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US Fish & Wildlife Service FieldNotes
KLAMATH FALLS FWO: Of Oaks and Acorns: Klamath Falls FWO, Museum Host Community Workshop
Region 8, October 20, 2009
A young girl plants an acorn as part of an event sponsored by the Klamath Falls FWO to raise awareness of oak woodlands and their importance to wildlife.  The Service is engaged in restoration projects to thin conifers in areas where they have crowded out oak woodlands.  Photo by Todd Kepple, Klamath County Museum.
A young girl plants an acorn as part of an event sponsored by the Klamath Falls FWO to raise awareness of oak woodlands and their importance to wildlife. The Service is engaged in restoration projects to thin conifers in areas where they have crowded out oak woodlands. Photo by Todd Kepple, Klamath County Museum. - Photo Credit: n/a
Dave Ross of the Klamath Falls FWO talks about the importance to oak woolands at an acorn planting event in Klamath Falls, Or. Oak woodlands have vanished in much of the Pacific Northwest and they are enormously important for all kinds of wildlife.  The event was co-sponsored by the Service and the Klamath County Museum.  

Photo by Tood Kepple, Klamath County Museum.
Dave Ross of the Klamath Falls FWO talks about the importance to oak woolands at an acorn planting event in Klamath Falls, Or. Oak woodlands have vanished in much of the Pacific Northwest and they are enormously important for all kinds of wildlife. The event was co-sponsored by the Service and the Klamath County Museum. Photo by Tood Kepple, Klamath County Museum. - Photo Credit: n/a

by Matt Baun, Klamath Falls FWO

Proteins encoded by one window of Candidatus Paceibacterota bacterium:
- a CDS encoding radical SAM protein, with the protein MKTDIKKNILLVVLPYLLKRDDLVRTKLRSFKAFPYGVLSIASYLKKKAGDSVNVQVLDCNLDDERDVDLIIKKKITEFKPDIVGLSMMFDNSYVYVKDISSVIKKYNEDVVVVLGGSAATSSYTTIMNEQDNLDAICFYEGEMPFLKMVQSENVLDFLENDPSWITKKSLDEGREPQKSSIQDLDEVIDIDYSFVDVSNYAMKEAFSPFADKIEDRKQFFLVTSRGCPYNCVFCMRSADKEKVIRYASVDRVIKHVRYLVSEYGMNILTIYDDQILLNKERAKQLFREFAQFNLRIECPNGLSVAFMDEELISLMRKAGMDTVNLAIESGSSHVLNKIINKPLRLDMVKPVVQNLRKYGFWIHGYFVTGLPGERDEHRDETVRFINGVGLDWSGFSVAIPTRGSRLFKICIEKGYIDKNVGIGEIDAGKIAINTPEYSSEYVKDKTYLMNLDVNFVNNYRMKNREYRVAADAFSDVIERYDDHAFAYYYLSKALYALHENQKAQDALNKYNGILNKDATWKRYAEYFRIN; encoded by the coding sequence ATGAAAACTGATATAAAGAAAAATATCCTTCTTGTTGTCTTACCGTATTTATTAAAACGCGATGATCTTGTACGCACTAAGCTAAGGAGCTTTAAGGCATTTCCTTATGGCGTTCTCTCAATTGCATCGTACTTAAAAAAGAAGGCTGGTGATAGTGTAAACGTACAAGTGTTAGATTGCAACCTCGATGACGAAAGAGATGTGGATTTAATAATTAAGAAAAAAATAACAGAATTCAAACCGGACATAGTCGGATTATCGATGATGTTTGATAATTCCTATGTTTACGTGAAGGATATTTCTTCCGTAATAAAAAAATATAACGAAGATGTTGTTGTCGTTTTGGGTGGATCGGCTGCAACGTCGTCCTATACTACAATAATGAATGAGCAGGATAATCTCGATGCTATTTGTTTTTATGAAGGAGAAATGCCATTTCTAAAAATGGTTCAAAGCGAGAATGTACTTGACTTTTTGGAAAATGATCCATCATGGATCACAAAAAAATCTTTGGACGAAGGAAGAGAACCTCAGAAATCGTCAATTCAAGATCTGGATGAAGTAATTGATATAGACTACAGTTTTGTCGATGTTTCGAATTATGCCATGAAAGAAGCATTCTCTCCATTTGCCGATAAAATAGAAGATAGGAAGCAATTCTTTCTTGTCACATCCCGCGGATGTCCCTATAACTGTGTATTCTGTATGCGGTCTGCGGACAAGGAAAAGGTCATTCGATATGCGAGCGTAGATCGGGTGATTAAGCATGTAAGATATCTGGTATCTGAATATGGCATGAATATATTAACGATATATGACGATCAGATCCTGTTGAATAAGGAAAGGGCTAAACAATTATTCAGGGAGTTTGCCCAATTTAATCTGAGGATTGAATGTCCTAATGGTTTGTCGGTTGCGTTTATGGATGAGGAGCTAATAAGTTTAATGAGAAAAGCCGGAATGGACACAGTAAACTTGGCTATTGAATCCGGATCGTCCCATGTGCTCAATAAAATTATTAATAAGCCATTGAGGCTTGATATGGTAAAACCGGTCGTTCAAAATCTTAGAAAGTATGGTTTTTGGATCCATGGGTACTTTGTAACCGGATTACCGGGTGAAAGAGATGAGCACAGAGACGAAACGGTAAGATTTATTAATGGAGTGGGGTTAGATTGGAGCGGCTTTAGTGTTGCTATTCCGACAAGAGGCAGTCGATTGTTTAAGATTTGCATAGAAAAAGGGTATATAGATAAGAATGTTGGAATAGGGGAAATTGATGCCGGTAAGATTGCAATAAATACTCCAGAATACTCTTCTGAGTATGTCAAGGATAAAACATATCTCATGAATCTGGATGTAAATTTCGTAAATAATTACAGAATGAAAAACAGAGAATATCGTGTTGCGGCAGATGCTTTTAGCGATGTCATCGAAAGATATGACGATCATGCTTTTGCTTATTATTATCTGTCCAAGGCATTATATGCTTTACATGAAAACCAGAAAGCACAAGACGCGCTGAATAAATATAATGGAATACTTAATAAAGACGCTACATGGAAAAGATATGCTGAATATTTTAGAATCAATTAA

Native oak trees in the Klamath Basin have enormous importance for wildlife and migratory birds. This is especially true considering that nearly 95 percent of all oak woodlands that once stood in the Northwest no longer exist today. That is one of the reasons why Dave Ross, a biologist with the Klamath Falls Fish and Wildlife Office, spent this past Saturday at the Celadonia Ranch amidst local conservationists and acorns – lots of acorns.

Ross, and Todd Kepple of the Klamath County Museum, spoke to more than a dozen conservation-minded locals about the importance of oak woodlands to wildlife and the ecosystem. Participants also learned about strategies to successfully plant acorns.

The Caledonia Ranch is privately owned, and it is also the site of a restoration project that the Klamath Falls FWO is funding in association with the Partners for Fish and Wildlife program. The Klamath Falls Office will be thinning conifers on the 300-plus acre ranch over the next several years.

"Conifers tend to grow fast and they simply crowd out the oak woodlands, which are essential for all kinds of wildlife and migratory birds that are found in the Upper Klamath Basin," Ross explained. "Oak woodlands are the most important terrestrial wildlife habitat in the Northwest and they are essential to keep the ecosystem in balance."

Not only do oak woodlands provide cover and shelter for birds and other wildlife, they also produce acorns which are packed with protein. Oaks also serve as a host for certain lichens, which in turn, provide a home to numerous insects. These insects are another protein-rich food source for native wildlife, especially migratory birds .

In addition to the numerous migratory birds like warblers and vireos, Lewis' woodpecker, elk, deer, woodrats, and in some areas, northern spotted owls, make use of oak woodlands.

After the program, attendees gathered and collected dozens of acorns. If all goes well, scores of the native Oregon white oak will take root and sprout in the spring -- a visible sign of a conservation success in the making.

Contact Info: Matt Baun, 530-842-5763, matt_baun@fws.gov